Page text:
ORLANDO, FLORIDA (AP) – Leading Republicans spent much of three days avoiding Donald Trump’s chief grievances or ignoring him altogether as they unified behind a midterm message designed to win back the voters the polarising former president alienated while in office.
That changed on Saturday night.
Facing thousands of cheering activists at the Conservative Political Action Conference’s (CPAC) annual meeting, former United States (US) president Trump falsely blamed his 2020 election loss on widespread voter fraud, for which there is no evidence. As Russian troops advanced on the Ukrainian capital in an invasion widely condemned by Western leaders, Trump described Russian President Vladimir Putin as “smart”.
“Of course he’s smart,” Trump said, doubling down on praise of the Russian leader that many other Republicans have avoided in the wake of the invasion. “But the real problem is our leaders are dumb. Dumb. So dumb.”
While Trump expressed support for the Ukrainian people and called the country’s president, Volodymyr Zelenskyy, a “brave man”, he also noted his ties with other leading autocrats.
He specifically pointed to his friendly relationships with Xi Jinping of China and North Korean leader Kim Jong-un.
Trump then left no doubt he is the most powerful voice in Republican politics by indicating he will run for president a third time in 2024. “We did it twice, and we’ll do it again,” Trump said. “We’re going to be doing it again, a third time.”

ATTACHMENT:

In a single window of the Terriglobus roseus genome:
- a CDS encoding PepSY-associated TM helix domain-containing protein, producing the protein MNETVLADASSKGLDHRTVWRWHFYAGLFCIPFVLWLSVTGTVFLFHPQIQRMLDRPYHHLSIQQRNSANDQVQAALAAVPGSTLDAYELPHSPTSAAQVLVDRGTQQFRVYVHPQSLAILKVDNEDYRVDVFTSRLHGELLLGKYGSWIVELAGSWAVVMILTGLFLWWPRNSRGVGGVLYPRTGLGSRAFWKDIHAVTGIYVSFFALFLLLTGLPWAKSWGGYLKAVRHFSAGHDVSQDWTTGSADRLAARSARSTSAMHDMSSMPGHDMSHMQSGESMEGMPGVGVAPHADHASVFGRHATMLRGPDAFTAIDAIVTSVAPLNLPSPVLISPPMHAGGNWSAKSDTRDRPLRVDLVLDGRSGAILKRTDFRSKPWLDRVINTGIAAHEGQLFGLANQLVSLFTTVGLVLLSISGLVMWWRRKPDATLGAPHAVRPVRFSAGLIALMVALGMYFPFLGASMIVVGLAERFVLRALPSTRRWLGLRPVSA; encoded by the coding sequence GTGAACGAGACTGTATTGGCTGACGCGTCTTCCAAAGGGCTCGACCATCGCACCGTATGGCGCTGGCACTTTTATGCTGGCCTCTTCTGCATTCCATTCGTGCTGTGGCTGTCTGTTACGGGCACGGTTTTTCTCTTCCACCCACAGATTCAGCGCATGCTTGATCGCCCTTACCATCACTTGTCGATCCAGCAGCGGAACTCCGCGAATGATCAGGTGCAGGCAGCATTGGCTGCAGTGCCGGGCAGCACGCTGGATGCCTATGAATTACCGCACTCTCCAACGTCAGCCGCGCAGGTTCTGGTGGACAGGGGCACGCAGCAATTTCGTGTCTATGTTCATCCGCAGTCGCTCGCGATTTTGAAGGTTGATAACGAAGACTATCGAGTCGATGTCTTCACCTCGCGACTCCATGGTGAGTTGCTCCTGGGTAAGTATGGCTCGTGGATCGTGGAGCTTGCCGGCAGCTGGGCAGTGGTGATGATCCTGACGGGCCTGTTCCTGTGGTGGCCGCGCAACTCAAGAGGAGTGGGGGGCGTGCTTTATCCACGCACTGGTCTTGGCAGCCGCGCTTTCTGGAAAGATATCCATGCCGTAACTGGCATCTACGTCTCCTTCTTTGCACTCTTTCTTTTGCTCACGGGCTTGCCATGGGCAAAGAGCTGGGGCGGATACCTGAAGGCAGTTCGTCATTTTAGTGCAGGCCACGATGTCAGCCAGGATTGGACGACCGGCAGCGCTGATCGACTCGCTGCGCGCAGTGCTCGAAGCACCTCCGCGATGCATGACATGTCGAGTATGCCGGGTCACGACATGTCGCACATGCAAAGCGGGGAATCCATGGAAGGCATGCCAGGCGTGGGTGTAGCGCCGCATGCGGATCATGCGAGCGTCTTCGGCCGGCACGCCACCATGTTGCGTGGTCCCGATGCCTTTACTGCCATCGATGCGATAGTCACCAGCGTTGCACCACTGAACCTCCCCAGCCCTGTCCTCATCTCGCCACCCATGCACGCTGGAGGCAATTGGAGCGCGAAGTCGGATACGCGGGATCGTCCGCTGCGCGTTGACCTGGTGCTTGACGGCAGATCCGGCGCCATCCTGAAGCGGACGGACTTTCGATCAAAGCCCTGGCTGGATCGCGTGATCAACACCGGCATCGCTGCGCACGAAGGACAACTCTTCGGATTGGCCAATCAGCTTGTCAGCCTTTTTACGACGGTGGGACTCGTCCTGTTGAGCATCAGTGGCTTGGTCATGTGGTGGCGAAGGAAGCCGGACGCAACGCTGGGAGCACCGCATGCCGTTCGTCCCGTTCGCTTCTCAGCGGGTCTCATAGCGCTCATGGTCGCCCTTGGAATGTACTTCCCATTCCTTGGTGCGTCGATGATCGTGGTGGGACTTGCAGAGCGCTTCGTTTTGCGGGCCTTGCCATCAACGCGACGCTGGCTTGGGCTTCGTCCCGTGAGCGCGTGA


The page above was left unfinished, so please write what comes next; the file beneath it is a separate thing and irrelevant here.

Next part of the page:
Up until Trump’s appearance, lies about election fraud, the focus of last year’s conference, had been an afterthought among the top speakers. No one parroted Trump’s approving rhetoric towards Putin. And some leading Republicans didn’t even mention Trump’s name.
Instead, those most likely to seek the GOP’s 2024 presidential nomination not named Trump united behind an agenda that includes more parental control of schools, opposition to pandemic-related mandates and a fierce rejection of “woke” culture. The message from more than a half-dozen elected officials, delivered to thousands of mostly white activists at an event that usually celebrates far-right rhetoric, does not mean the party has turned its back on Trumpism.
Far from it. The former president was a frequent topic among some of the conference’s lower-profile speakers. T-shirts proclaiming “Trump won” were being sold in the hallways.
And Trump is expected to be announced the overwhelming winner of CPAC’s 2024 presidential preference straw poll yesterday.
Still, conference organiser Matt Schlapp, the chair of the American Conservative Union, noted that Trump does not have an absolute lock on his party’s base.